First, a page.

Welcome to my Blog!

Where do I begin.....I am an addict! I have been clean for 59 days----WOW! It seems so much longer then that! My drug use began in high school (class of 85)----used mainly pill, some marijuana, crack a time or two, oh and opiates (I did mix these drugs with alchol)-----sigh! I ended up on Xanax and hydrocodone for about the past 3 years or so, I have had some memory loss, fortunately for me it is coming back piece by piece. There were serveral things that caused me to seek help, my fiance', my son and my youngest niece. All 3 of them played a large factor; they will probably never realize that they actually saved my life!

Psalm 34:5
“Those who look to him are radiant; their faces are never covered with shame.” (NIV)

Opiate Addiction

Jeez,  I just keep adding and adding drugs to my blog---Honestly, I did not realize the problem I had!   I loathe this drug....If you notice the pictures below, the difference between the normal brain and the brain on Opitaes---well on any of the drugs I was taking my brain always felt like there were just so many things racing through it---with the exception of Hydrocodone.     

 From     Opiate addiction is recognized as a central nervous system disorder, caused by continuous opiate intake.
After prolonged opiate use, the nerve cells in the brain, which would otherwise produce endogenous opiates (natural painkillers, or endorphins), cease to function normally. The body stops producing endorphins because it is receiving opiates instead. The degeneration of these nerve cells causes a physical dependency to an external supply of opiates. Abrupt or sudden abstinence from opiates induces yet another traumatic disorder - withdrawal syndrome.

normal brain
normal brain
"Opiate Dependency is a physical illness involving a central nervous system disorder caused by long-term opiate intake."
brain on opiates brain on opiate

Opiate Withdrawal Symptoms are wide ranging and vary from person to person. They can set in hours after a person stops taking an opiate abruptly or gradually stops use.
An opioids is a synthetic narcotic that is similar to naturally occurring opiates. These substances bind to opiate receptors in the body and are often used in the management of pain. Over time, a person can become tolerant of opiates. Once this happens, the body needs more and more in order to experience the same level of effects. Natural opiates are alkaloids found in the opium poppy plant and examples are morphine, codeine and thebaine. Semi-synthetic opioids are created from natural opiates and include oxycodone, hydrocodone and hydromorphone. Fully synthetic opioids include fentanyl, methadone and tramadol.
People who use opiates for medical reasons can become dependent and may require opiate detoxification. These medications can be taken safely over a relatively short period of time, but most people become physically dependent when on long-term therapy. This is what makes pain management so tricky. Opiates are prized for their ability to quell pain, but tolerance, dependence and addiction can set in, even when the drugs are used properly.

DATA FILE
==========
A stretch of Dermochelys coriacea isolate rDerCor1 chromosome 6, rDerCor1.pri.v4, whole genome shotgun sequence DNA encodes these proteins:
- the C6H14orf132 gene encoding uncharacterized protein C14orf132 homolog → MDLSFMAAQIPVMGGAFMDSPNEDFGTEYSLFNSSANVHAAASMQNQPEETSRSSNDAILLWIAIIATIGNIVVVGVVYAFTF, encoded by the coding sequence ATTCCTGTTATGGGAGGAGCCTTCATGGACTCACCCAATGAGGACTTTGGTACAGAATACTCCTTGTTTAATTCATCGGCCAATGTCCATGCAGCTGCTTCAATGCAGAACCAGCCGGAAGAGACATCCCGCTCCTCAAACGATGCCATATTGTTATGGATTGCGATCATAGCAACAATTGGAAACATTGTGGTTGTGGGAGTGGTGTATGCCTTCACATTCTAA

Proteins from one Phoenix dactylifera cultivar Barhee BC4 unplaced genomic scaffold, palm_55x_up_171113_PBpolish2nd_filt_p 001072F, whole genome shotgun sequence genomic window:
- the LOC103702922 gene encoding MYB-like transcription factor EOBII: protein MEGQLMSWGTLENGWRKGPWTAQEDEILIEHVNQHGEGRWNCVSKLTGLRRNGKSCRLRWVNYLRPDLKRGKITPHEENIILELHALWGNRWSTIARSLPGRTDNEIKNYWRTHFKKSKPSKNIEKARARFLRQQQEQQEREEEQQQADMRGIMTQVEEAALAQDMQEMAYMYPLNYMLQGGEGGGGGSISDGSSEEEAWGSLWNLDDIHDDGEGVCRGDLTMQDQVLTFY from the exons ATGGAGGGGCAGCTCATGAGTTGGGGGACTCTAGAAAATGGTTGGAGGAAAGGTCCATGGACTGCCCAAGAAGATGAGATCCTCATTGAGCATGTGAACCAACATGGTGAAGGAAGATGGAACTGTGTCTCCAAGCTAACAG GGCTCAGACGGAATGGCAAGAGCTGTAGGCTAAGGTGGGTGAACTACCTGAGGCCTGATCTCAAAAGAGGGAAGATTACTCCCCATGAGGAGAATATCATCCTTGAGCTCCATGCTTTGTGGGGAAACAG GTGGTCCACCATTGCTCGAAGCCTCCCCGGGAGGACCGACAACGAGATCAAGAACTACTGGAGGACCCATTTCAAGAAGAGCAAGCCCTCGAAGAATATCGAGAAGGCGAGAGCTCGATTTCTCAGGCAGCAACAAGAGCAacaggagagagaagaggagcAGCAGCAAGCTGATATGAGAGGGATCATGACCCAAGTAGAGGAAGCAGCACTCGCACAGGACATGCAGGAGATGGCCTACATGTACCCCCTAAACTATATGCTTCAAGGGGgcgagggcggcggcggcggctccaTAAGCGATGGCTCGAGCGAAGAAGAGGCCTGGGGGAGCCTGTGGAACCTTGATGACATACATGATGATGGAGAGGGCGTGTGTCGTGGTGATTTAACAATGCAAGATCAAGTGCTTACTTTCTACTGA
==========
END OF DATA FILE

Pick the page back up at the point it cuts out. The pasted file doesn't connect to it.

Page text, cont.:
Opiate withdrawal can be very difficult to undergo if not properly treated. The fear of going through withdrawal is what keeps many people dependent upon drugs like Vicodin and OxyContin. They don’t want to stop using opiates because they fear a return of pain and withdrawal symptoms that can resemble the worst imaginable flu. Opiate withdrawal symptoms can be both physical and psychological.
Opiate withdrawal symptoms can include
  • Strong cravings
  • Nausea
  • Cramps
  • Sweating
  • Chills
  • Goose bumps
  • Vomiting
  • Diarrhea
  • Shakes
  • Irritation
  • Agitation
  • Anxiety
  • Muscle aches
  • Runny nose
  • Yawning
  • Insomnia
  • Dilated pupils.
For many people, these symptoms are not life threatening. But depending on the severity and length of use, opiate withdrawal could cause seizures or other life-threatening complications.
Many opiate treatment programs rely on “replacement” or “substitution” medications such as methadone, Suboxone or Subutex. These medications are also opioids and may require additional detoxification. People who opt to try these substitution therapies may find this to be a long-term solution. People who want to immediately detox from opiates may try to detox on their own. This can be dangerous if they are not weaned properly. Other options include rapid opiate detox, which offers promising results if performed properly.
The Waismann Method of rapid detoxification has demonstrated tremendous success rates one year after treatment. This program doesn’t use opiate replacements, but rather a pioneering medical procedure performed in a hospital. Patients are evaluated thoroughly and are sedated while given intravenous medications that wipe out the physical dependence in less than two hours. This procedure speeds up and condenses a painful withdrawal.
Opiate dependence doesn’t have to be a life sentence. People who are dependent and afraid of withdrawal need to know they have treatment options.